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View Full Version : Do photoshop curves replace need for self-developing negatives?



altec2
28-Jan-2012, 19:04
Wondering generally if developing your own bw film and being very precise about controlling the variables is worth it if trying to use the zone system...

or is it your opinion that digital processing can do the contrast manipulation part of it easier if you just get "close enough" exposure and development

Second question: if you are going to shoot negative film, the traditional zone system says expose for the darkest area you want good detail (like zone iii) and then you develop for the highlights and contrast. But if you are scanning the negatives, the dense highlights are hard to pick up, so do you flip your approach and expose for the highlights or do you just try to be spot on (or err on the side of underexposure)?

Darin Boville
28-Jan-2012, 19:22
Underdevelop a little and be astonished at how much shadow detail gets picked up by the scanner? Got to rethink your zones, I suppose!

--Darin

Ben Syverson
28-Jan-2012, 19:49
"Expose for the shadows" is advice for the ages. Any scanner should be able to read into the densest highlights on a negative, because the black area of an E6 transparency is much, much denser.

If anything, "expose for the shadows" is even more true today, because Curves lets you restore extremely overexposed highlights in a way that would be unthinkable in the darkroom.

The choice you have now is in which "zone" you're willing to allow more noise & grain. If you need to use extreme Curves to rescue your highlights, they will definitely get noisy. If you use extreme Curves to rescue the shadows, they can block up (hit Dmin) as well as getting noisy. Your choice may depend on the image.

Lenny Eiger
28-Jan-2012, 20:46
Wondering generally if developing your own bw film and being very precise about controlling the variables is worth it if trying to use the zone system...

Second question: if you are going to shoot negative film, the traditional zone system says expose for the darkest area you want good detail (like zone iii) and then you develop for the highlights and contrast.

The answer is No, curves will not replace a good negative.

It is true that you have a little more leeway than if you were using graded paper in the darkroom. My experience is that you can develop a bit longer and use a more spread-out tonal range, similar to what alternative processes can handle. However, many of us here disagree on the density of the perfect neg for scanning - and I'm not ready to start that discussion as I have my experience but I haven't done enough research about it to suggest others should do what I do.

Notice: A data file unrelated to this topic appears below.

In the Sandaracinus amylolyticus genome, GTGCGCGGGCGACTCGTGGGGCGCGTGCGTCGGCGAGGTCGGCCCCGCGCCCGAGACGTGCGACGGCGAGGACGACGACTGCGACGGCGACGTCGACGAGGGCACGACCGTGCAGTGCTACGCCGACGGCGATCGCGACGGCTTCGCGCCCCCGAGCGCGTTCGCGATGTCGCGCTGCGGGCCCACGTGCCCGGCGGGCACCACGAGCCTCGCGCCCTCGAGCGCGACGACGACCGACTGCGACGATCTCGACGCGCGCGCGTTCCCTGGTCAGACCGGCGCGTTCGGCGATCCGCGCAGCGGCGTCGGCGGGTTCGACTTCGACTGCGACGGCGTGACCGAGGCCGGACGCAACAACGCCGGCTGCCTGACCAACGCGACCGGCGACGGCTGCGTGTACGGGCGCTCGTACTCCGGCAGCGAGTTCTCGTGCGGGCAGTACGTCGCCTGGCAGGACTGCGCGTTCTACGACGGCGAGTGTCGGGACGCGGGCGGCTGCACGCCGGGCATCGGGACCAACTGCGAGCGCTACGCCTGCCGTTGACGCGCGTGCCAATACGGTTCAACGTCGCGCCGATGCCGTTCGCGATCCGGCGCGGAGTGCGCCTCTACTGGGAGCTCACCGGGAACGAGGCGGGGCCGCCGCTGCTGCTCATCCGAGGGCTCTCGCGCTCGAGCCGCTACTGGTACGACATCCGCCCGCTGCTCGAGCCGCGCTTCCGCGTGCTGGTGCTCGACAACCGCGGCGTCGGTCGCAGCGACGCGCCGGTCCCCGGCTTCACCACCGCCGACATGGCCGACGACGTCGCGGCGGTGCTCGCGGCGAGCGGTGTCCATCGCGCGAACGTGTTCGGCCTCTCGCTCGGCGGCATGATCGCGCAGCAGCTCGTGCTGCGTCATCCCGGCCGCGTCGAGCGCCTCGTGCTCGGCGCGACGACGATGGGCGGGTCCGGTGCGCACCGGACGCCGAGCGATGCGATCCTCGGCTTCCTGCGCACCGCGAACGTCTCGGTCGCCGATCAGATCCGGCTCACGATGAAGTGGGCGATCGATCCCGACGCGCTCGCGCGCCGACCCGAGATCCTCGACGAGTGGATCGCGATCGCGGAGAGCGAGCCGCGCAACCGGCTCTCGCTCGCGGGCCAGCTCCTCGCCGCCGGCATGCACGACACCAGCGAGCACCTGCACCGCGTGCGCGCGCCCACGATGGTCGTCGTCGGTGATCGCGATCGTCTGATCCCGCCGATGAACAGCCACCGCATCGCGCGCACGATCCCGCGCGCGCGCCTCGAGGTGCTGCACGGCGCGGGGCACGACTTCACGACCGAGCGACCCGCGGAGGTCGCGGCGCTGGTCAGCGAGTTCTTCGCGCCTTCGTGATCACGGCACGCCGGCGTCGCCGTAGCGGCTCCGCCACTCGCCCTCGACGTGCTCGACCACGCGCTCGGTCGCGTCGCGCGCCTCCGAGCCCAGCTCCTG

If your scanner can't scan into the dark areas of the neg, try and get a better scanner. Any drum should be able to and there are many good used ones out there. On the other end of the spectrum, if you don't properly expose for the shadows they will be clear and no amount of PhotoShop curving will get detail where there isn't any.

Better scans come from better negative exposure and development. Period.

That said, you don't have to go crazy and do the whole BTZS thing or something else. We had a thread about this not too long ago and there are many ways of doing the zone system that are quite simple.

1) Measure Zone 3
2) Measure Zone 7
3) Subtract 7 to 3 to get the spread of zones in your image and get your development number.
A range of 4 stops is normal (N) for me, other folks use 5 or 6. In my system, that means 5 is N-1, 6, N-2, etc. It doesn't really matter, what matters is the times you use to expand or compress the range that match to your N, -1, +1, and so on. These you keep on your darkroom wall and continually update until they are spot on. Then you adjust some more because you get so excited about them being so perfect that you agitate more.... etc.

4) Close down 2 stops from your zone 3 reading and expose....

That's it... 4 simple steps.

Expose for the shadows and develop for the highlights - yes, still...

The one other thing is that many labs (not all) should never develop b&w film. B&W is much more sensitive and one should really develop their own, IMO.

Lenny

jcoldslabs
28-Jan-2012, 21:57
Darkroom developing and printing skills are just that, skills, as are scanning skills. I have yet to get scans that match what I was able to do with an enlarger. (It's been a while since I've had my own darkroom, though.) It may be that my scanning talents are lacking, which I believe they are.

If you are only scanning negatives then go with a film/exposure/developer/dilution/time combination that works for your process. I'm not sure one is a substitute for the other.


EDIT: I will say that since I scan my negatives these days (while holding out hope of getting a darkroom again someday) I find myself tweaking my development times in order to make the scans better. This may screw me up down the road if I ever start printing again.

Peter Gomena
28-Jan-2012, 22:09
I taught a friend to scan using his meticulously developed b&w negatives. He used the BZTS system consistently and well, producing negatives that printed beautifully. His negatives scanned beautifully as well, good shadow detail and highlights that rarely touched the right side of the histogram. His scans print easily and well. Good in, good out. Difficult negatives in, fight to make it work all the way through the process.

Peter Gomena